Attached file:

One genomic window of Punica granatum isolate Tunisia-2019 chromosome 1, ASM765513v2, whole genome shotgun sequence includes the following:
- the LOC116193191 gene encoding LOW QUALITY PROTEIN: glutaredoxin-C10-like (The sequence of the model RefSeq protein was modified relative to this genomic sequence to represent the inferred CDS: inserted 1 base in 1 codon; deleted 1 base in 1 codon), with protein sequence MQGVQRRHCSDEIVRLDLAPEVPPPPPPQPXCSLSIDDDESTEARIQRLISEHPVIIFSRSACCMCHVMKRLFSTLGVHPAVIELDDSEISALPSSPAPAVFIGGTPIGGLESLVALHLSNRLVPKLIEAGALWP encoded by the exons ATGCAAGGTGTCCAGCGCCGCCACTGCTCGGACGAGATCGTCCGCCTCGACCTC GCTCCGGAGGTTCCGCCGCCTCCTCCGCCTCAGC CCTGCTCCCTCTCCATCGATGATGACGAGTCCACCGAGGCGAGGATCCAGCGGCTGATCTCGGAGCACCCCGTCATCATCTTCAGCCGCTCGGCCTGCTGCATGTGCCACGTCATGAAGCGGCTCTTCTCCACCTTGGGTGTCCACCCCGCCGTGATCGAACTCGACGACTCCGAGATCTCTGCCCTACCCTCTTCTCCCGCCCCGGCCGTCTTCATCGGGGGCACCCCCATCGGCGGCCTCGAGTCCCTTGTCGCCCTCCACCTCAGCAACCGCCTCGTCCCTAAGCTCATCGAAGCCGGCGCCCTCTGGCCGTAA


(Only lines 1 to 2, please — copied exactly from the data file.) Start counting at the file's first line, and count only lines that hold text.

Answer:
One genomic window of Punica granatum isolate Tunisia-2019 chromosome 1, ASM765513v2, whole genome shotgun sequence includes the following:
- the LOC116193191 gene encoding LOW QUALITY PROTEIN: glutaredoxin-C10-like (The sequence of the model RefSeq protein was modified relative to this genomic sequence to represent the inferred CDS: inserted 1 base in 1 codon; deleted 1 base in 1 codon), with protein sequence MQGVQRRHCSDEIVRLDLAPEVPPPPPPQPXCSLSIDDDESTEARIQRLISEHPVIIFSRSACCMCHVMKRLFSTLGVHPAVIELDDSEISALPSSPAPAVFIGGTPIGGLESLVALHLSNRLVPKLIEAGALWP encoded by the exons ATGCAAGGTGTCCAGCGCCGCCACTGCTCGGACGAGATCGTCCGCCTCGACCTC GCTCCGGAGGTTCCGCCGCCTCCTCCGCCTCAGC CCTGCTCCCTCTCCATCGATGATGACGAGTCCACCGAGGCGAGGATCCAGCGGCTGATCTCGGAGCACCCCGTCATCATCTTCAGCCGCTCGGCCTGCTGCATGTGCCACGTCATGAAGCGGCTCTTCTCCACCTTGGGTGTCCACCCCGCCGTGATCGAACTCGACGACTCCGAGATCTCTGCCCTACCCTCTTCTCCCGCCCCGGCCGTCTTCATCGGGGGCACCCCCATCGGCGGCCTCGAGTCCCTTGTCGCCCTCCACCTCAGCAACCGCCTCGTCCCTAAGCTCATCGAAGCCGGCGCCCTCTGGCCGTAA